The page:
Novels that attempt to show the world of the time are a reflected worldview.  Novels that attempt to show the ideas of the time are a reproduced worldview.  Novels that build their own worldview are a created worldview.

How do we ensure the worldview doesn’t cast the reader out of the suspension of disbelief?  The problem becomes when the writer does not properly reflect or reproduce the worldview.

If you are reading this closely, you should note that the problem with either reproduced or reflected worldview is when the writer doesn’t get them straight—basically creating an aborted created worldview.  This usually occurs when the writer focuses or states questionable facts or makes unsupportable assertions without providing some basis for them.

For example, if I wrote a novel about vampires and stated that they had sparkly diamond-like skin, a vampire connoisseur would be knocked immediately out of the suspension of disbelief.  This is exactly what happened to me in the sparkly vampire novels.  I can’t read or watch the movies because the novel does not reflect or reproduce a consistent model of any classic or not so classic vampire.  To me the motivations, descriptions, and settings are silly, but we are talking about a young adult novel.  Young adults are less educated and probably don’t have a clue about classical vampires—Dracula was a novel assigned to them that they couldn’t and wouldn’t read.  But there’s more.

Any time an author does not properly reflect or reproduce the common worldview, this can be a problem.  To counter this, if the writer dos introduce a potentially controversial or questionable description or idea, they should prep the reader with some kind of reasoned and logical proof text.  Now, that doesn’t mean you need to write a technical paper, it means you need to write some type of explanation in the plot.  I can’t defend sparkly vampires.  I can introduce a reader to a lesser known mythological character or creature.  In general, when you reproduce a worldview, you need to research and know your worldview.

For example, I incorporated a dragon into one of my novels.  I studied classical mythology and ancient stories about dragons.  I used the descriptions directly out of the sources.  I stated some of my sources.  When I incorporated the demon Asmodeus in my novel Aksinya: Enchantment and the Deamon, I used The Book of TobitThe Book of Solomon’s Wisdom, plus a host of medieval documents on Asmodeus and demons.  The novel is a reproduction of human knowledge about demons and sorcery as well as a reflection of the times 1917 to 1919.

As you write reflective or reproduced worldviews ensure your writing is truly reflective and reproductive of human knowledge and the world.  This is a critical aspect of these types of worldview.  Then there is a created worldview.

More tomorrow.

For more information, you can visit my author site http://www.ldalford.com/, and my individual novel websites:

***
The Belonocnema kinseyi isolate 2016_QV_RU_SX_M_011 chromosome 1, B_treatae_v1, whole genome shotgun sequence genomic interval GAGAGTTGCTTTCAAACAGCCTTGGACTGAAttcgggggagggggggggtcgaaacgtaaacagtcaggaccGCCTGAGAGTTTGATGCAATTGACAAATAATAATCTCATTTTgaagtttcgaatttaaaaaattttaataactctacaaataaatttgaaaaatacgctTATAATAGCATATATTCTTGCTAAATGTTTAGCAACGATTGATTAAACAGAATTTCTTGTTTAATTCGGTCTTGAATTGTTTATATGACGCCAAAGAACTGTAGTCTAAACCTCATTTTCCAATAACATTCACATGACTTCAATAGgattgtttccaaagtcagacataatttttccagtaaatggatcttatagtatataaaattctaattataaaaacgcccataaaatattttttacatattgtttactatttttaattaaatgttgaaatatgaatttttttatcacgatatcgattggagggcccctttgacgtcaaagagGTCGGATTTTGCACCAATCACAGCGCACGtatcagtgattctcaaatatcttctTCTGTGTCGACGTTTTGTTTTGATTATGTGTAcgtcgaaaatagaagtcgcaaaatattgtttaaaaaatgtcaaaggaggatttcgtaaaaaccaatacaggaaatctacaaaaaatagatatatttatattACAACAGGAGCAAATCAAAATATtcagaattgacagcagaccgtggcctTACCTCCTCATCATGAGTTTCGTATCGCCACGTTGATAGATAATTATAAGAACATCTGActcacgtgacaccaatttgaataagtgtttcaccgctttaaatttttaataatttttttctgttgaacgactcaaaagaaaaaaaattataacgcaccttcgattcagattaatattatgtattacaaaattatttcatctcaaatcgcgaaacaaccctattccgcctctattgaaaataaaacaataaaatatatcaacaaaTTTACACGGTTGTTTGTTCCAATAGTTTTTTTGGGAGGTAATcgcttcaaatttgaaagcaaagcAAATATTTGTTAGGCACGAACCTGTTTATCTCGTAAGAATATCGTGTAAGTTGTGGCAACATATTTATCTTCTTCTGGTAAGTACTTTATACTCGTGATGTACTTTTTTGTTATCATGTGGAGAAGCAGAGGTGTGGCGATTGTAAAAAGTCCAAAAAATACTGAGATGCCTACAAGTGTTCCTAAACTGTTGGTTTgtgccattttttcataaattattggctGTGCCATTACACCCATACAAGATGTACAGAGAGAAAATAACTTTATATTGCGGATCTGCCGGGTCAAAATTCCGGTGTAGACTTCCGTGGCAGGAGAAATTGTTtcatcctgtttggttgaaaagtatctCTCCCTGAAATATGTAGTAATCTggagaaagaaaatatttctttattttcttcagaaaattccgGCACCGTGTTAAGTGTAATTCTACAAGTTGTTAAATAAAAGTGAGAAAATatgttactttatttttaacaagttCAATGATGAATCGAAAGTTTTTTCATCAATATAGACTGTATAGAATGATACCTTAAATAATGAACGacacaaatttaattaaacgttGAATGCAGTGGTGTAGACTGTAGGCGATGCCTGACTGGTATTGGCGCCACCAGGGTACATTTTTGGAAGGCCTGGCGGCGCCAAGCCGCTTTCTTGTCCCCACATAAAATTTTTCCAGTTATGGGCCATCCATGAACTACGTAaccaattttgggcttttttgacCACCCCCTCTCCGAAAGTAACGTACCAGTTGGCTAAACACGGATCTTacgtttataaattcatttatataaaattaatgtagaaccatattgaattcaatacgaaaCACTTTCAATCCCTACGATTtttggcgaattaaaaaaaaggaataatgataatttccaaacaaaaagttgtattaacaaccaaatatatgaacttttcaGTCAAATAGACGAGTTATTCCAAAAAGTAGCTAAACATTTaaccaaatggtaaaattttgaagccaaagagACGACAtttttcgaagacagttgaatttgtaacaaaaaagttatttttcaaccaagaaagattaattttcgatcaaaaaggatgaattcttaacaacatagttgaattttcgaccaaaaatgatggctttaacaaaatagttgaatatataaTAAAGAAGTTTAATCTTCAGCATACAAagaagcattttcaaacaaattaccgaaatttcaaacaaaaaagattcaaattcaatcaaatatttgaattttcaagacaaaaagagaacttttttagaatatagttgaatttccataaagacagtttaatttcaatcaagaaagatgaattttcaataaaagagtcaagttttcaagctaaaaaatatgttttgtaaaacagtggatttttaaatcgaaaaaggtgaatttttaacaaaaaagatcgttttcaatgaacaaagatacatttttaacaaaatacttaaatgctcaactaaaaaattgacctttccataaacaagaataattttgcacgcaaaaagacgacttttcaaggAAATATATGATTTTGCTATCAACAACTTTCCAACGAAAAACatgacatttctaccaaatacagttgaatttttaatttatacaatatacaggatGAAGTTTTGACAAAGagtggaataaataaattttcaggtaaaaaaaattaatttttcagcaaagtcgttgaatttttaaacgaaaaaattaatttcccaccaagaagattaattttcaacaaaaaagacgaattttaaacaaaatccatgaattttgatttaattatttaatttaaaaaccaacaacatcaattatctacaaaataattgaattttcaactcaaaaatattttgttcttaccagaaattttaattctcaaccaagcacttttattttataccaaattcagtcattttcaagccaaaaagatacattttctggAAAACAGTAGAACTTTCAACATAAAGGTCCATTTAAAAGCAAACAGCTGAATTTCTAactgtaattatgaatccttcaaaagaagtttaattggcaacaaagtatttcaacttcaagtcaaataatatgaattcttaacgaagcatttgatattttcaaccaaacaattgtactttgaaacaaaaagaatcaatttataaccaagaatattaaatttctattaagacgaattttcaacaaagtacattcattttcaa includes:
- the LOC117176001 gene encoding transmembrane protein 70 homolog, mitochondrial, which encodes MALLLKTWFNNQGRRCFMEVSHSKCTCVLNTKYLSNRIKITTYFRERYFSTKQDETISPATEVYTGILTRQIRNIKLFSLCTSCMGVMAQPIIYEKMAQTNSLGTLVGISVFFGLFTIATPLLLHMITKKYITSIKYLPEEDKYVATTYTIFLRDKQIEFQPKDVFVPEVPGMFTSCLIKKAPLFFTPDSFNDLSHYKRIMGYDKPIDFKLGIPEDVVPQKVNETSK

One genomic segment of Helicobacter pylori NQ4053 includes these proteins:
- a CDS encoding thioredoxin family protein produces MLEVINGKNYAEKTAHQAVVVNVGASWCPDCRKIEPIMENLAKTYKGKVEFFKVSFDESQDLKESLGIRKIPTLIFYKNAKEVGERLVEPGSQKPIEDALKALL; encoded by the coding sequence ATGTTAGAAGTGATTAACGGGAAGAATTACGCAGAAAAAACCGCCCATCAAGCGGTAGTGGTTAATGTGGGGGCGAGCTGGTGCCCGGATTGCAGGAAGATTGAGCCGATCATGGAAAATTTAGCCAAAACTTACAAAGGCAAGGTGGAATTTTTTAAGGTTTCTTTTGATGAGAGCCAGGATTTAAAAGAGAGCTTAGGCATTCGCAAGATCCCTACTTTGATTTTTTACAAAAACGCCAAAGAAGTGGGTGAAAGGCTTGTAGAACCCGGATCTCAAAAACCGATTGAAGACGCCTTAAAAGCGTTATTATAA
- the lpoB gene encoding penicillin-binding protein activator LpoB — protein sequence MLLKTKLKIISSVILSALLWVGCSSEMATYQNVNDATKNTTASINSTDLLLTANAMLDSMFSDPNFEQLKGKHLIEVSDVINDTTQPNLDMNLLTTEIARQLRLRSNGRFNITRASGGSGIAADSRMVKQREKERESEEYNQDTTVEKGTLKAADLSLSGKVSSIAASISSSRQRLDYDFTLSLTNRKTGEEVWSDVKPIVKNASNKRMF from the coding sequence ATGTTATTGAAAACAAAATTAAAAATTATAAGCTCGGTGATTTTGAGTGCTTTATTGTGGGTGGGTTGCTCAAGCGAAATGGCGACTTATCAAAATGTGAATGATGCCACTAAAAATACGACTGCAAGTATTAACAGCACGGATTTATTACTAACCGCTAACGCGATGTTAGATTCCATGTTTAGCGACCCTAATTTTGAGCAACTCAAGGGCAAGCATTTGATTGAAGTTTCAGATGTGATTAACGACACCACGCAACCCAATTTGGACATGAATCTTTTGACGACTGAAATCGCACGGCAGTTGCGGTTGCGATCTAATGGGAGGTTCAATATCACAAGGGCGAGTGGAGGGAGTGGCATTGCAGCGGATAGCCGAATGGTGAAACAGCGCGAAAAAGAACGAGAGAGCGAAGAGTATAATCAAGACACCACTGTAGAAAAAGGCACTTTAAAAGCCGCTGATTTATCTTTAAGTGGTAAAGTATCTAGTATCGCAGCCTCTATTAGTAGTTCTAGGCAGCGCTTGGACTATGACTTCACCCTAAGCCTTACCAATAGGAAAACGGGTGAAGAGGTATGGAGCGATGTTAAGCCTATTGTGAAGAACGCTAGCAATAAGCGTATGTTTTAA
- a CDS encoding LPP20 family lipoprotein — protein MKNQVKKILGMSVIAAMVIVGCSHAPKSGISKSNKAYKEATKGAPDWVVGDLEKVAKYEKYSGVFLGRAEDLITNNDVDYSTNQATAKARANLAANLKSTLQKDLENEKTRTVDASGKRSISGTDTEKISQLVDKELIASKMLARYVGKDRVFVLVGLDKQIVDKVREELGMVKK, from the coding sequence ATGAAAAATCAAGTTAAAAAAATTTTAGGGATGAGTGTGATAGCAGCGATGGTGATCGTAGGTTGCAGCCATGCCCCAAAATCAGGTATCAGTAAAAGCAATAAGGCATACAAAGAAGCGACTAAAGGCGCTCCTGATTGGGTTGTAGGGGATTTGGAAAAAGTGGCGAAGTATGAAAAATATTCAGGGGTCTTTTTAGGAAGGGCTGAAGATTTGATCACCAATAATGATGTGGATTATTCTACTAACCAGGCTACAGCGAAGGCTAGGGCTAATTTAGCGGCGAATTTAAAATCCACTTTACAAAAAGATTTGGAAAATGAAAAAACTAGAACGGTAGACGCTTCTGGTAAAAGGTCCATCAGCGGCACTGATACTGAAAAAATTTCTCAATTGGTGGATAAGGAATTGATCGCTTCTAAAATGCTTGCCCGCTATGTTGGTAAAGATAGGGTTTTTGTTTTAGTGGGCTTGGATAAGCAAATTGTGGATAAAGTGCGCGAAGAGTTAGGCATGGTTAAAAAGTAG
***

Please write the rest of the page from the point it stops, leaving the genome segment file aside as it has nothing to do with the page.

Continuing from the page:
http://www.ancientlight.com/

http://www.aegyptnovel.com/

http://www.centurionnovel.com

http://www.thesecondmission.com/

http://www.theendofhonor.com/

http://www.thefoxshonor.com

http://www.aseasonofhonor.com

fiction, theme, plot, story, storyline, character development, scene, setting, conversation, novel, book, writing, information, study, marketing, tension, release, creative, idea, logic

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Writing – part x592, Developing Skills, How to Suspend Disbelief, Reasonable Worldview

14 November 2018, Writing – part x592, Developing Skills, How to Suspend Disbelief, Reasonable Worldview

Announcement: Delay, my new novels can be seen on the internet, but my primary publisher has gone out of business—they couldn’t succeed in the past business and publishing environment.  I’ll keep you informed, but I need a new publisher.  More information can be found atwww.ancientlight.com.  Check out my novels–I think you’ll really enjoy them.

Introduction: I wrote the novel Aksinya: Enchantment and the Daemon. This was my 21st novel and through this blog, I gave you the entire novel in installments that included commentary on the writing. In the commentary, in addition to other general information on writing, I explained, how the novel was constructed, the metaphors and symbols in it, the writing techniques and tricks I used, and the way I built the scenes. You can look back through this blog and read the entire novel beginning withhttp://www.pilotlion.blogspot.com/2010/10/new-novel-part-3-girl-and-demon.html.

I’m using this novel as an example of how I produce, market, and eventually (we hope) get a novel published. I’ll keep you informed along the way.

Today’s Blog: To see the steps in the publication process, visit my writing website http://www.ldalford.com/ and select “production schedule,” you will be sent to http://www.sisteroflight.com/.

The four plus one basic rules I employ when writing:

  1. Don’t confuse your readers.
  2. Entertain your readers.
  3. Ground your readers in the writing.